Morning Dairy Comments, 10/16/2015

Friday, October 16, 2015

"I busted a mirror and got sever years bad luck, but my lawyer thinks he can get me five." – Steven Wright



General Market News
  • GDT proposes to amend its Market Rules and the Advisory Board Charter to Establish an Oversight Board
  • Americans outdo Chinese in NZ dairy land buying
  • Fed's Mester renews call for U.S. rate hike
  • Ireland no longer putting dairy products into EU market support systems
  • Turkey shoots down aircraft from Syria
  • Federal government now holds nearly 50% of all residential mortgages



Class III, Cheese, and Whey

Prices retreated for the third day Thursday as both class III and cheese futures pushed modestly lower amid a lackluster spot call and weaker powder and whey markets.  There has been little impetus to push prices higher all week, but we're not in collapse mode either.  Prices have drifted lower in an orderly fashion and, so far this week, nearby futures have maintained a trading range inside of last week's price movement.  In other words, prices have been in directional purgatory lately.
We can talk the bearish – and to be sure some bullish – aspects of the market, but class III and cheese prices are sideways.  And sideways price action is more uncertain price action.  And because of that we can look at the way the market feels somewhat heavy today and say, if we close out the week inside of last week's trading range – prices may be done going down for a while. 

Milk production has been a little tougher to come by in the upper Midwest over the past several weeks as good bottling demand competes with cheese processing for holiday orders.  This is a seasonal situation but over the past week or two we've received more comments about "needing an extra load or two" of fresh milk than we have all year.   We suspect that will flush out over the next several weeks. 
Down in New Zealand, comments are more negative for milk production over the next 6 months.  Expectations continue to range from a 3 to 5% decline year-over-year going forward.  The recently released GAIN (Global Agricultural Information Network) report had this to say:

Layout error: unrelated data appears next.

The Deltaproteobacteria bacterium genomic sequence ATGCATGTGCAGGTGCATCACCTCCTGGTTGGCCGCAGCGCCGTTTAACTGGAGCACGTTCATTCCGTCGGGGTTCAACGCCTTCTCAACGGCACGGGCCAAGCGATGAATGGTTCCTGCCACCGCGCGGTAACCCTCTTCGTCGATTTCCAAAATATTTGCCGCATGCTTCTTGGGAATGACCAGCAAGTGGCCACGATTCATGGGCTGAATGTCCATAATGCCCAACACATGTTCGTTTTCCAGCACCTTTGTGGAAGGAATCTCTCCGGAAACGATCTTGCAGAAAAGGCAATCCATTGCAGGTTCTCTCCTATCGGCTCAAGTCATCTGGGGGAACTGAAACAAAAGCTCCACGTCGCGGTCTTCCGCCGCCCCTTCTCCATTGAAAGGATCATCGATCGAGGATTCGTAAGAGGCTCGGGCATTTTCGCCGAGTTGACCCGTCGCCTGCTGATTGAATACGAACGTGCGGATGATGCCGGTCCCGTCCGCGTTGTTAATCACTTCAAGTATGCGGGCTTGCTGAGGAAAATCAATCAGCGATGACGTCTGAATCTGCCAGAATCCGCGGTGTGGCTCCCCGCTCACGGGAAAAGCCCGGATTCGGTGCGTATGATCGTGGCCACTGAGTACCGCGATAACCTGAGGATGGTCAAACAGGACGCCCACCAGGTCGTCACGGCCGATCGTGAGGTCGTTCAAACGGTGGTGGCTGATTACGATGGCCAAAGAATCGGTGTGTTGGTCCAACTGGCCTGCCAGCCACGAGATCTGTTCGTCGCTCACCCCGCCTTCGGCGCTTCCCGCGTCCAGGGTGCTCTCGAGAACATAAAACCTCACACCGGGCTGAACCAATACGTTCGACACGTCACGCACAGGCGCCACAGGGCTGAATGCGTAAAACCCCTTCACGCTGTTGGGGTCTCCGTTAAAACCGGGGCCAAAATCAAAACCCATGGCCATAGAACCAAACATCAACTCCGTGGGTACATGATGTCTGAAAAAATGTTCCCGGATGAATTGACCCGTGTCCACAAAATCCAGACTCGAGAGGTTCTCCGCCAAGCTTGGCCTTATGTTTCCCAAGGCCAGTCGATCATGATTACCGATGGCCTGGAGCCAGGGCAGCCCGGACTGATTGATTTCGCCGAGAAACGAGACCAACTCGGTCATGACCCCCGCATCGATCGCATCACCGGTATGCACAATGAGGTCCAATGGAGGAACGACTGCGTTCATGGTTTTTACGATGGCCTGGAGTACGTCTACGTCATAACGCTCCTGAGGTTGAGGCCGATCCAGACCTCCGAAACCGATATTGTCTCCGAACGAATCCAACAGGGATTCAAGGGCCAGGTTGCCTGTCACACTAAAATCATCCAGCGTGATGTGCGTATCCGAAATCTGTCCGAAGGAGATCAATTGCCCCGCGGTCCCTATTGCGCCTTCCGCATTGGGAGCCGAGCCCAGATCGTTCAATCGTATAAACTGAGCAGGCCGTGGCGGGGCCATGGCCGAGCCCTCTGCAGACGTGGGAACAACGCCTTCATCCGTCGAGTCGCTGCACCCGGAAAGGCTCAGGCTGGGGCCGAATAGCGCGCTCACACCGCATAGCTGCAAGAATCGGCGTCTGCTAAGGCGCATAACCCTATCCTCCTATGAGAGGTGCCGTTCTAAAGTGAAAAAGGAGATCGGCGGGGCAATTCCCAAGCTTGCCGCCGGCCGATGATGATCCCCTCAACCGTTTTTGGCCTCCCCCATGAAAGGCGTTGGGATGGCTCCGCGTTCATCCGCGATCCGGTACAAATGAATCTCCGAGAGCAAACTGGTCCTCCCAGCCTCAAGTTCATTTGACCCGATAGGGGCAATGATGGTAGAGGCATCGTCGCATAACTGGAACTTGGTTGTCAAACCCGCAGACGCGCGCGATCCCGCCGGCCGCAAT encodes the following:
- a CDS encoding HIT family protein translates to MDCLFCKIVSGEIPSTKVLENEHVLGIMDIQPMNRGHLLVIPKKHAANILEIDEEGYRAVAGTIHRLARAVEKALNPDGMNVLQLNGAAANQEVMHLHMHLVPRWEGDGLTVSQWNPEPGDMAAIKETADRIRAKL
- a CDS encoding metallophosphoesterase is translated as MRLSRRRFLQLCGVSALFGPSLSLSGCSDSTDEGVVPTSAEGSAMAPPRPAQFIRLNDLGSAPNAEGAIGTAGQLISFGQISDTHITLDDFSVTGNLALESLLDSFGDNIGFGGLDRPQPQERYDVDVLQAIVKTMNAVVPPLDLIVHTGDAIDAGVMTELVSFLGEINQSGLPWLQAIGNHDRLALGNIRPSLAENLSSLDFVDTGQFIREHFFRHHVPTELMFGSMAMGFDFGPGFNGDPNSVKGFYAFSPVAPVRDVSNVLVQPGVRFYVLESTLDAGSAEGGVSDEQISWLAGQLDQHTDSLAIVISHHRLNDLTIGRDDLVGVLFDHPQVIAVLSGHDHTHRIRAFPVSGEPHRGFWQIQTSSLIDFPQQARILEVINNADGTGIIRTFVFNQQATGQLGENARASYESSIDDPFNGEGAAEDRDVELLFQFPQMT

"The second successive year of low dairy prices is taking its toll on New Zealand dairy farmers both financially and on herd numbers. Forecast milk supply is set to drop by two percent to 21.4 million metric tons in 2015. This is likely to be followed by a further fall in 2016 of three percent to 20.8 million metric tons. Both dairy production and exports will follow the same direction."

Worry about NZ milk production is tempered, however, by current product inventory levels.  The argument is, we don't need to really worry too much right now about NZ milk production because we have a lot of product that still needs to move through the pipeline.  Fair enough.  But keep in mind that sales of product can increase faster than milk production. 
For the week ending October 3, dairy cow slaughter under federal inspection was up 10.02%, at 59,300 head, compared with the same period the previous year. Year-to-date slaughter levels are 3.9% higher than 2014 levels, with 2,231,100 head slaughtered.

Dry Whey prices tumbled yesterday as the market seems to have paid more attention to the fundamental picture here this week.  Prices were driven up primarily by good perceived valued; they're driven down by supply/demand fundamentals. NDPSR Dry Whey fell $0.0188 cents to $0.2244.  The Central Mostly Dry Whey powder price was up $0.02 cents from the previous week at $0.2200 cents, while the Western Mostly price was up $0.0025 cents at $0.2100 cents.